Cyber Liability Insurance Coverage Makes News Again
Cyber Liability Insurance Coverage Makes News Again02.01.2016
A cyber liability insurance coverage case pending in Federal Court in Utah made news again last week regarding whether Travelers Insurance Company properly denied defense coverage in an underlying cyber case, and it continues to bear watching.
The case, Travelers Property Casualty Company v. Federal Recovery Services, Inc., has been getting attention since last May as there has been a scarcity of cyber liability coverage decisions, most of which addressed whether older CGL policies cover privacy and cyber risks. Late last year, for example, the 7th Circuit in Defender Security Company v. First Mercury Insurance Company held that the insurer did not have a duty to defend a consumer action alleging electronic violations of privacy. Defender argued for coverage under the personal or advertising injury part that defined such injury as “oral or written publication of material that violates a person’s right to privacy”. The 7th Circuit held that the mere recording and storage of information could not reasonably be construed as “publication’, and concluded that First Mercury therefore had no duty to defend.
The cyber-CGL coverage debate at some point should become moot as the newer CGL polices tend to specifically exclude such exposure. In this connection, prior to May 2014, the unendorsed ISO CGL coverage form states that the insurance does not apply to damages arising out of “(t)he loss of, loss of use of, damage to, corruption of, inability to access, or inability to manipulate electronic data.”. ISO issued a new mandatory endorsement effective May 2014 that provides the insurance does not apply to damages arising out of, “(a)ny access to or disclosure of any person’s or organization’s confidential or personal information, including patents, trade secrets, processing methods, customer lists, financial information, credit card information, health information or any other type of nonpublic information.” Under post May 2014 ISO CGL policies then, there should no coverage for data breach lawsuits requiring businesses to examine its cyber liability coverage needs.
This has made the Travelers v. Federal case worthy of some attention given the lack of cyber liability policy decisions, and U.S. District Court has issued two decisions thus far in the case. First, in May 2015, the Court held that Travelers has no duty to defend when the only allegations are that Federal Recovery purposely withheld data and the cyber liability policy’s insuring agreement requires an “error, omission or negligent”. This is not an earth shattering conclusion other than the District Court applied well settled coverage principles to a cyber liability policy. The case did not go away, however, as Federal Recovery then filed a countersuit accusing Travelers with breach of the implied covenant of good faith and fair dealing, breach of contract, and breach of fiduciary duty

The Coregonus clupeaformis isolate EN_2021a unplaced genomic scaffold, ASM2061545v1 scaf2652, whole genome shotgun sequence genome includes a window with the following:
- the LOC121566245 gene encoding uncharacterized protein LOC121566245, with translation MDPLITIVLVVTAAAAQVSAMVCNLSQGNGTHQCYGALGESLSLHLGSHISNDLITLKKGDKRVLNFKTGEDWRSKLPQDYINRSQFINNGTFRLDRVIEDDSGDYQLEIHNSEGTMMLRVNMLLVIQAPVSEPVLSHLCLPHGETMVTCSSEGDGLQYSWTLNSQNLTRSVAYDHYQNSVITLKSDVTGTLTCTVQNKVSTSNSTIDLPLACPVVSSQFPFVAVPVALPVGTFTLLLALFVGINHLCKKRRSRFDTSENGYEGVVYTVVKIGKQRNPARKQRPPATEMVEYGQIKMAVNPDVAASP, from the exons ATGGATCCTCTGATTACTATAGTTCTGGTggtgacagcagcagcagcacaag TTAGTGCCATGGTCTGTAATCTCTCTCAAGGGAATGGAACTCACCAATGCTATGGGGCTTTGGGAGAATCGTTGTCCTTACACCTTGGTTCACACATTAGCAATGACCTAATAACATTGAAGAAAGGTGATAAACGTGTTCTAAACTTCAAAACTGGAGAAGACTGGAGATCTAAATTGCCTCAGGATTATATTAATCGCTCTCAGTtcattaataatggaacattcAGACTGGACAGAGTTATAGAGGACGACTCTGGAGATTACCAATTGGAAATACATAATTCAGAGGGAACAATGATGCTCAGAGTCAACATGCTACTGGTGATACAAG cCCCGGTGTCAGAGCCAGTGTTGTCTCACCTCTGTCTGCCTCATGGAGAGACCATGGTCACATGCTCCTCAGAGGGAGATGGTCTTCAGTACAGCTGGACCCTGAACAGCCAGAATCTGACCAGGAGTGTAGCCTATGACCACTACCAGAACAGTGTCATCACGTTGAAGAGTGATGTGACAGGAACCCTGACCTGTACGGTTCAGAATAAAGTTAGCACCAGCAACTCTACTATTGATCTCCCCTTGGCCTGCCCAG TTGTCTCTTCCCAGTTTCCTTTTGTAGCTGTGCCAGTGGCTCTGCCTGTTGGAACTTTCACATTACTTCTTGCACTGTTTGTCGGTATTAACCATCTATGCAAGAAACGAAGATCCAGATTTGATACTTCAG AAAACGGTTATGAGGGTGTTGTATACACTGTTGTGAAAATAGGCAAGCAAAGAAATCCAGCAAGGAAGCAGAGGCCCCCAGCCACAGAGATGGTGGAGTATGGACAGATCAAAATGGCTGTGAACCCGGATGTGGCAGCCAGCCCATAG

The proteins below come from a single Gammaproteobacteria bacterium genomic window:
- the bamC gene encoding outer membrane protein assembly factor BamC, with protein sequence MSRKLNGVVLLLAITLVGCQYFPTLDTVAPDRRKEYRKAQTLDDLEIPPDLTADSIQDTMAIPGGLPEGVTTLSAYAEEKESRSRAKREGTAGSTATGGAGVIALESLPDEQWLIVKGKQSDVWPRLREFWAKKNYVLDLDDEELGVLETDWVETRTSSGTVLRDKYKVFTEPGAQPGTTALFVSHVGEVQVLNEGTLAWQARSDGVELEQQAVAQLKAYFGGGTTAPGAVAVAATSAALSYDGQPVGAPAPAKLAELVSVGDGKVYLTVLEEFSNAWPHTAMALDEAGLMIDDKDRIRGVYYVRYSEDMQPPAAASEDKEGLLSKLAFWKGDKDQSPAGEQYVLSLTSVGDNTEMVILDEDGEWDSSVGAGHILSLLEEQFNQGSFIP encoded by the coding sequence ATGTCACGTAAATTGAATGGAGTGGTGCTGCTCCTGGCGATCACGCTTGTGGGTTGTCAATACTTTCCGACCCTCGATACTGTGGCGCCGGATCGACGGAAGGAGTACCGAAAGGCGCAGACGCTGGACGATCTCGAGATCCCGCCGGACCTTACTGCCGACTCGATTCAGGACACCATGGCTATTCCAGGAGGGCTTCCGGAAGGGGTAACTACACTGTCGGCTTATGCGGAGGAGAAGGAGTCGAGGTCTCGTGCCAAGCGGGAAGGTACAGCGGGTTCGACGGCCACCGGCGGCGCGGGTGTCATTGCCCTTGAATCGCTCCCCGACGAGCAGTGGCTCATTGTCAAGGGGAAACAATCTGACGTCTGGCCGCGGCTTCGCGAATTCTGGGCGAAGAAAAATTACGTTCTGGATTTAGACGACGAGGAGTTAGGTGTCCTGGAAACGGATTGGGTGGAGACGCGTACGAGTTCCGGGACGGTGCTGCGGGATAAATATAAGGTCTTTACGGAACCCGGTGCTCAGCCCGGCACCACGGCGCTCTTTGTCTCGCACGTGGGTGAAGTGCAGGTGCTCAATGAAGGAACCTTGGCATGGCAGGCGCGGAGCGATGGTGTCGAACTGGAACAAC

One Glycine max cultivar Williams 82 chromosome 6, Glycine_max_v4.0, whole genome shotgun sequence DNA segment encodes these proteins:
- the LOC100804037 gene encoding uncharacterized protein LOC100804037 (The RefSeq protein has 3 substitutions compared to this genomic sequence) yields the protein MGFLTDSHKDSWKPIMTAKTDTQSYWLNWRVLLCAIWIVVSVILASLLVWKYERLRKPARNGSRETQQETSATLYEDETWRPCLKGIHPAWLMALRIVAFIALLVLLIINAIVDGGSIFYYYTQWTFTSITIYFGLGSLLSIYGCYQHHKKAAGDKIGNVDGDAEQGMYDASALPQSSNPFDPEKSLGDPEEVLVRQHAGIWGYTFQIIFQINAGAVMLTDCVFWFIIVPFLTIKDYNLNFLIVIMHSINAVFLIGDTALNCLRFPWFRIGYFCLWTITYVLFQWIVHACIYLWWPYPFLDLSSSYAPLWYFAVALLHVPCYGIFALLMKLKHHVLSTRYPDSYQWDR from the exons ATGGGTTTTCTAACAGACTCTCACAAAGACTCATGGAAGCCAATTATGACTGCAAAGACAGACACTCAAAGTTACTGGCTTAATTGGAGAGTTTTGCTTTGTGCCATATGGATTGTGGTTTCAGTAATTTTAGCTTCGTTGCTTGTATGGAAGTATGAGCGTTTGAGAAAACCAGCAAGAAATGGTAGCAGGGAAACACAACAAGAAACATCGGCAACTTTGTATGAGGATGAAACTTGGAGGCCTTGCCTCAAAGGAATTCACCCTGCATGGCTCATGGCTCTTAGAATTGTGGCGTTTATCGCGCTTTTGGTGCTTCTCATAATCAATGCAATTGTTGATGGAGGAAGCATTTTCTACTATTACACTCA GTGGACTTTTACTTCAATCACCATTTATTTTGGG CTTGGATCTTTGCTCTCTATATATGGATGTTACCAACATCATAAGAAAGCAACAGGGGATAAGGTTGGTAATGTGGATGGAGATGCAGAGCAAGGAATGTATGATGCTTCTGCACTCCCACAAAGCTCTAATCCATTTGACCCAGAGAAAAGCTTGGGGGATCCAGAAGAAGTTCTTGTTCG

Last month, in the same Travelers v. Federal case, the District Court held that Federal Recovery could proceed with its breach of good faith claim. Federal Recovery’s broker had testified that he was told by Travelers to wait to file a claim until formal papers in the underlying data breach lawsuit had been served, and the Court concluded that “(f)actual issues preclude summary judgment on this charge” based on Federal recovery’s expert testimony that Travelers’ conduct “is contrary to industry customs, practices and standards.”’ The District Court did dismiss Federal Recovery’s breach of contract and breach of fiduciary claims stating that it could not “seek to relitigate the same issue.” Once again, while not unique to coverage litigation, given it is one of the only active coverage cases involving a cyber liability policy, it will be interesting to see if anything noteworthy for future cyber coverage actions comes out of this case.
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